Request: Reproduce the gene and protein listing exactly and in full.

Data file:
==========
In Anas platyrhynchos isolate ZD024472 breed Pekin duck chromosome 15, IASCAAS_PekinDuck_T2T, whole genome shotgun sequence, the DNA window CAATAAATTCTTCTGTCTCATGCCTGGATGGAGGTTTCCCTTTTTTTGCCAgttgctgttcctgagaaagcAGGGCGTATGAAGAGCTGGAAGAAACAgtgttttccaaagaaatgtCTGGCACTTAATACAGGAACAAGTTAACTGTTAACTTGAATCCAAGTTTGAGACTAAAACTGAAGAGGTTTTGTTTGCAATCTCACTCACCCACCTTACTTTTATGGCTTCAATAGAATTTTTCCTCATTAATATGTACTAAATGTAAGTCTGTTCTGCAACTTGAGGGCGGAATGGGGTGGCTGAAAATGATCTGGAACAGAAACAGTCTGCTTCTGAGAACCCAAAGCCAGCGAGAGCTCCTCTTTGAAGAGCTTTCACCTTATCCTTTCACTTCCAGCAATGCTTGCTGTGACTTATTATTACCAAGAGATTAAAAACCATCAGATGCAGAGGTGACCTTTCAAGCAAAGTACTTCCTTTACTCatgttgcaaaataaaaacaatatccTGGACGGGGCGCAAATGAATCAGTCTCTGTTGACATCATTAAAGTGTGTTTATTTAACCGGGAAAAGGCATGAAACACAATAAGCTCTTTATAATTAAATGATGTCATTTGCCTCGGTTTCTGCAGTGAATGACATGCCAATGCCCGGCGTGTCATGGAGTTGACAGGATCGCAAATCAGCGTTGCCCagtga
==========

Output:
In Anas platyrhynchos isolate ZD024472 breed Pekin duck chromosome 15, IASCAAS_PekinDuck_T2T, whole genome shotgun sequence, the DNA window CAATAAATTCTTCTGTCTCATGCCTGGATGGAGGTTTCCCTTTTTTTGCCAgttgctgttcctgagaaagcAGGGCGTATGAAGAGCTGGAAGAAACAgtgttttccaaagaaatgtCTGGCACTTAATACAGGAACAAGTTAACTGTTAACTTGAATCCAAGTTTGAGACTAAAACTGAAGAGGTTTTGTTTGCAATCTCACTCACCCACCTTACTTTTATGGCTTCAATAGAATTTTTCCTCATTAATATGTACTAAATGTAAGTCTGTTCTGCAACTTGAGGGCGGAATGGGGTGGCTGAAAATGATCTGGAACAGAAACAGTCTGCTTCTGAGAACCCAAAGCCAGCGAGAGCTCCTCTTTGAAGAGCTTTCACCTTATCCTTTCACTTCCAGCAATGCTTGCTGTGACTTATTATTACCAAGAGATTAAAAACCATCAGATGCAGAGGTGACCTTTCAAGCAAAGTACTTCCTTTACTCatgttgcaaaataaaaacaatatccTGGACGGGGCGCAAATGAATCAGTCTCTGTTGACATCATTAAAGTGTGTTTATTTAACCGGGAAAAGGCATGAAACACAATAAGCTCTTTATAATTAAATGATGTCATTTGCCTCGGTTTCTGCAGTGAATGACATGCCAATGCCCGGCGTGTCATGGAGTTGACAGGATCGCAAATCAGCGTTGCCCagtga